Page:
Scars may appear anywhere on the body, and the composition of a scar may vary — appearing flat, lumpy, sunken or colored. It may be painful or itchy.
These are thick, rounded, irregular clusters of scar tissue that grow at the site of a wound on the skin but beyond the borders of the wound. They often appear red or darker in color compared to the surrounding normal skin. Keloids are formed from skin cells and connective tissue (fibroblasts) that multiply to repair the damage. These scars may appear anywhere on the body but most commonly on the face, neck, ears, chest or shoulders. They occur most often in people with dark complexions.
Hypertrophic scars are similar to keloid scars. However, their growth is confined within the boundaries of the original skin defect. These scars may also appear red and are usually thick and elevated. Hypertrophic scars usually start to develop within weeks after the injury to the skin.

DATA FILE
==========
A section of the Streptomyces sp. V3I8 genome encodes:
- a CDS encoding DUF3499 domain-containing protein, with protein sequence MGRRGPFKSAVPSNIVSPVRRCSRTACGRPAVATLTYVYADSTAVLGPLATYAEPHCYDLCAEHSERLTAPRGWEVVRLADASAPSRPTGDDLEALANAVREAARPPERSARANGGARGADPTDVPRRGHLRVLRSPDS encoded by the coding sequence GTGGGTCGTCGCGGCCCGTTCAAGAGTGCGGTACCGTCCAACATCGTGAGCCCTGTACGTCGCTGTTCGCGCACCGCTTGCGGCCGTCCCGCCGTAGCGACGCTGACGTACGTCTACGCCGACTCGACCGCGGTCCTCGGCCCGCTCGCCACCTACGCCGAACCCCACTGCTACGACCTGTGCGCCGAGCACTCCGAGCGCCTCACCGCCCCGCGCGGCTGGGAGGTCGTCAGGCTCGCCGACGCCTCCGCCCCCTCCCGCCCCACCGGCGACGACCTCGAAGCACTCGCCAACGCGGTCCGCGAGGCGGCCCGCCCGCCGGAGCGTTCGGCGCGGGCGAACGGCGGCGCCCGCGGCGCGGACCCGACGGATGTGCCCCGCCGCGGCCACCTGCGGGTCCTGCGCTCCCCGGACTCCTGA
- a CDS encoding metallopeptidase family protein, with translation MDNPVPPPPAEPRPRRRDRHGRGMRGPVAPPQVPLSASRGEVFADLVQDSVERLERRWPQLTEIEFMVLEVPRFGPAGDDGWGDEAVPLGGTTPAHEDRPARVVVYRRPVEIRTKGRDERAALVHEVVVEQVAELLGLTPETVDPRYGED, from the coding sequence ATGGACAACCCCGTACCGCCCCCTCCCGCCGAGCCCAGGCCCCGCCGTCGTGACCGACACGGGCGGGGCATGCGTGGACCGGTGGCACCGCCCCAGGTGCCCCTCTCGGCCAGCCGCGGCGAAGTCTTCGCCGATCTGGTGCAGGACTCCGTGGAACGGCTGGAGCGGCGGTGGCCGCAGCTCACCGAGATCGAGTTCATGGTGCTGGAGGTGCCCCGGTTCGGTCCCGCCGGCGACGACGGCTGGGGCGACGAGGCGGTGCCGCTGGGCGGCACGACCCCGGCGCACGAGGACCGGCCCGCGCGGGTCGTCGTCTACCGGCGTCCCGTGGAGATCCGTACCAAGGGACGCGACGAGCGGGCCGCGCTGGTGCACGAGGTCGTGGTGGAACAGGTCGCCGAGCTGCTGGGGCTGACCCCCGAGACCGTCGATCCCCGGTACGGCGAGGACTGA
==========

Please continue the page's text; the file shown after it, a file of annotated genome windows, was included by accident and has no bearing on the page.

Contractures are an abnormal occurrence when a large area of skin is damaged and lost. The scar formation pulls the edges of the skin together, causing a tight area. This can also occur as scars heal. The decrease in the size of the skin can then affect the muscles, joints and tendons, causing a decrease in movement.